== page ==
Painting from what he calls “the middle ground of common experience,” Trujillo uses his environments as the foundation for a personal vision. He depicts places common to North American urban and suburban landscapes such as big chain and warehouse stores, gas stations, shopping malls, and chain restaurants. Ever mindful that his paintings are neither “critique nor worship,” he distances himself from human dramas and avoids overt irony and fantasy. In spite of this, Trujillo’s scenes force us to look closely at the world around us, revealing truths that evoke discomfort or elicit thought and self-examination. Ultimately, Trujillo’s paintings are about painting. Interpretation is left to the viewer.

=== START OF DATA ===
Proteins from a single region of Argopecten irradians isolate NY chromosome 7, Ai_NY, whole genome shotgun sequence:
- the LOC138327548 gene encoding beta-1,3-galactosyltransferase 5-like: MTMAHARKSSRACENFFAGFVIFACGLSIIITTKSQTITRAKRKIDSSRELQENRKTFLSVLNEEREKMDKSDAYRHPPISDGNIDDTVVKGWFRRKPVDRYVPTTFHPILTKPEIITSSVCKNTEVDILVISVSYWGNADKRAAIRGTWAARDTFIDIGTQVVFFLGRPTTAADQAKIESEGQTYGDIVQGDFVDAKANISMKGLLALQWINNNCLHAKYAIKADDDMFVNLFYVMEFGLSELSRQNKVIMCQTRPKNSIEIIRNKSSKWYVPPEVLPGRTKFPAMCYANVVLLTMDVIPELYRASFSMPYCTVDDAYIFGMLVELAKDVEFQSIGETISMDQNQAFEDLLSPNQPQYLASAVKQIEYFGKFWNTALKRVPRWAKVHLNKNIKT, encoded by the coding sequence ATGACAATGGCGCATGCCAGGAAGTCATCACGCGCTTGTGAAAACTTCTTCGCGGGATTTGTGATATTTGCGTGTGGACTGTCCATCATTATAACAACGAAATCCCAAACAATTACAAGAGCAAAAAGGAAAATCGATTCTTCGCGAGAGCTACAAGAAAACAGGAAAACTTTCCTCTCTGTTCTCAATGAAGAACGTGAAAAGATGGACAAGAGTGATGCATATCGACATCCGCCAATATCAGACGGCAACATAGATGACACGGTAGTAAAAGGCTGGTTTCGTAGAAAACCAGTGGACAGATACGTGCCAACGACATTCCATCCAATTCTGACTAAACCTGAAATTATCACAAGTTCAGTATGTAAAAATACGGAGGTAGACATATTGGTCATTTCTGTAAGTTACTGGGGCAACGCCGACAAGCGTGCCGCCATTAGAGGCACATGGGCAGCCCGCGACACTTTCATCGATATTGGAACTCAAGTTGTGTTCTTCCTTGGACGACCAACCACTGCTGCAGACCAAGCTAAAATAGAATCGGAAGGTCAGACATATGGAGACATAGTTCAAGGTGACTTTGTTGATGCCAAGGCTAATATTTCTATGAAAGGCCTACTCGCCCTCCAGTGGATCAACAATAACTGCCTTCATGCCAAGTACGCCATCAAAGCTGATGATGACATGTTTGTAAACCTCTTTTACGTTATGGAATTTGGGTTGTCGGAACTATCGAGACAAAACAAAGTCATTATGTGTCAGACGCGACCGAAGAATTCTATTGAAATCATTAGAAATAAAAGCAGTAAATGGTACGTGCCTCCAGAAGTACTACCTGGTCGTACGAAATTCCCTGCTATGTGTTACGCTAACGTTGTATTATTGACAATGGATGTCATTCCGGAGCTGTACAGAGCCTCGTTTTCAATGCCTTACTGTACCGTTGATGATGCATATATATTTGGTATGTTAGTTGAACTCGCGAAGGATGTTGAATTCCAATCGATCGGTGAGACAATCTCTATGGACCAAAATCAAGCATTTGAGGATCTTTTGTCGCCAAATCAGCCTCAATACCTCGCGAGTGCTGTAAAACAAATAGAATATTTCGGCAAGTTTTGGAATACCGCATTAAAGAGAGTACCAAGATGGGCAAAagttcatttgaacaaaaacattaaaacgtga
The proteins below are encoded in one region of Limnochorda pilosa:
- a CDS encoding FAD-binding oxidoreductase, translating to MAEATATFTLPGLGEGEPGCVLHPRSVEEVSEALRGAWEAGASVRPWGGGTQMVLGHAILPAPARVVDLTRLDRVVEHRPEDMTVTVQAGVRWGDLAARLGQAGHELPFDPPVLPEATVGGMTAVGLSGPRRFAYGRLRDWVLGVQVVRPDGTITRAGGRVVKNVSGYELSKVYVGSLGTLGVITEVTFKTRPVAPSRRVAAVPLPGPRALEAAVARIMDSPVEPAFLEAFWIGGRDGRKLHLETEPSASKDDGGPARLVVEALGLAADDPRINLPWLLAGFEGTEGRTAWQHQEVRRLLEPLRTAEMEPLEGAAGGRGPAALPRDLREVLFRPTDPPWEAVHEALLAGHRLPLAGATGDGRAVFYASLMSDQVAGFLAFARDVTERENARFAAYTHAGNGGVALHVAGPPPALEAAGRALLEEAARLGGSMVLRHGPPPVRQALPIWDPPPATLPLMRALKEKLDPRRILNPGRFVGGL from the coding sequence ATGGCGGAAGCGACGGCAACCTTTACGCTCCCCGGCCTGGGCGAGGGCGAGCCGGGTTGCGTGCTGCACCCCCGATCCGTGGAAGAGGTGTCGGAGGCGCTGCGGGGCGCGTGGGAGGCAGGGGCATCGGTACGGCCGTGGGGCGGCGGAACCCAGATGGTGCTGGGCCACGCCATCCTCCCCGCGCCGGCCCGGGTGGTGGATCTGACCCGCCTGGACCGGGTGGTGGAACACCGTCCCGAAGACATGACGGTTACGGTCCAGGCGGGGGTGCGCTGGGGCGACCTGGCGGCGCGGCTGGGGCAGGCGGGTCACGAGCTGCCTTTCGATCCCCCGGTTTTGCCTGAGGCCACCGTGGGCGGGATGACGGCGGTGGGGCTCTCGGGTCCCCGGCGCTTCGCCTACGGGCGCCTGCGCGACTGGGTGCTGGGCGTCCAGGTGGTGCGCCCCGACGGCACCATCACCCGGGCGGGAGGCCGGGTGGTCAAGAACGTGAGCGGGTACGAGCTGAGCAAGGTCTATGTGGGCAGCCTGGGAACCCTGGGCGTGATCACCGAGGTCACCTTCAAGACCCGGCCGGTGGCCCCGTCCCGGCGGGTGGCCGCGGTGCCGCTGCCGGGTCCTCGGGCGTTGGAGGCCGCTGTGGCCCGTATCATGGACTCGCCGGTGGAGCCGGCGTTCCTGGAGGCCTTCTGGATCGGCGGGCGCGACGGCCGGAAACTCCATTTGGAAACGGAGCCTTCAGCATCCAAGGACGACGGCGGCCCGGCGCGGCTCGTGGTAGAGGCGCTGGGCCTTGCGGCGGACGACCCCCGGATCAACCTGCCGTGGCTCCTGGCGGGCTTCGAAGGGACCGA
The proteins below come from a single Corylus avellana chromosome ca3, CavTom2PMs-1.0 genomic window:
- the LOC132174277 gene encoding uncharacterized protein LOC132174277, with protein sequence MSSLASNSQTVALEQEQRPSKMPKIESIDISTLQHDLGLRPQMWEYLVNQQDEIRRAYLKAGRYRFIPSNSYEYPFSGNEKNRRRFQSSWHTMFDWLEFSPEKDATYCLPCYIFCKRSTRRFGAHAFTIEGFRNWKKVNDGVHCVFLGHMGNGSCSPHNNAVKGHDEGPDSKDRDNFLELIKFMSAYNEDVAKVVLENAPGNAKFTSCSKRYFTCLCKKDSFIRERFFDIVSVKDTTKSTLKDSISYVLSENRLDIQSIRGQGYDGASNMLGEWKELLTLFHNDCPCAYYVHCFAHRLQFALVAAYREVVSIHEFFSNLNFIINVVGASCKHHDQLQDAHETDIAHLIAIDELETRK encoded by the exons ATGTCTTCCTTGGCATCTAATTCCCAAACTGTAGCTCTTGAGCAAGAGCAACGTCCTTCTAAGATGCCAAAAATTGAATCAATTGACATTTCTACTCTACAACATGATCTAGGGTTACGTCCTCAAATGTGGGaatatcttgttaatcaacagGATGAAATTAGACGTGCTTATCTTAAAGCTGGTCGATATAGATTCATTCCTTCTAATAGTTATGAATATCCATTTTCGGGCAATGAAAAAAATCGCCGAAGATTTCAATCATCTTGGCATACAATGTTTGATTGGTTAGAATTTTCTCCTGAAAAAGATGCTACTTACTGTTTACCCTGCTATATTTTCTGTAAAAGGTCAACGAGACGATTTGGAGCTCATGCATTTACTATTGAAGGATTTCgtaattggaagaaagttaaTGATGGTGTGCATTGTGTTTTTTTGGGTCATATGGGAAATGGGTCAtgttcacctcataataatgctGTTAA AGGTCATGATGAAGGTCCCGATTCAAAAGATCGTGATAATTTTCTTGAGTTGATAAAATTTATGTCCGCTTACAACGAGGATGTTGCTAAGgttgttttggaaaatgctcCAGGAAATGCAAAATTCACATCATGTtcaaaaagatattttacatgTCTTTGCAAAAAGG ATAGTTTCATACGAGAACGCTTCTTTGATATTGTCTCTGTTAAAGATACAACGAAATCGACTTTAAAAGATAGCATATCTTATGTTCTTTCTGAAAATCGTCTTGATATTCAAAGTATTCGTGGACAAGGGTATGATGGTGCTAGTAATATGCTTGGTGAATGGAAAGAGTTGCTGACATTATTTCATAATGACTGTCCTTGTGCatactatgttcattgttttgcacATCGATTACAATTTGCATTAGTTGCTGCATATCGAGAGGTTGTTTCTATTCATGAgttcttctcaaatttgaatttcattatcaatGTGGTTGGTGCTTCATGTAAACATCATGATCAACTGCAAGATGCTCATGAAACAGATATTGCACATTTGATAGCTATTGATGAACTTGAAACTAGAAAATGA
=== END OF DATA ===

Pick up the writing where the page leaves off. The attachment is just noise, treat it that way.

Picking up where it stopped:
Born in Albuquerque in 1966, Trujillo received his B.F.A. from the University of Texas at Austin, and his M.F.A. from Yale University. Since then, Trujillo has shown widely on both East and West coasts, including solo exhibitions in San Francisco, Los Angeles, and New York. A recipient of the 2001 Louis Comfort Tiffany Foundation Award, Trujillo was awarded a John Simon Guggenheim Memorial Fellowship in 2008.
Trujillo’s work was featured in the exhibition The Gildless Age at the Torrance Art Museum in Los Angeles through October 29, 2016, and in a solo show at the Bakersfield Museum of Art, Marc Trujillo: Urban Ubiquity, through April 2017.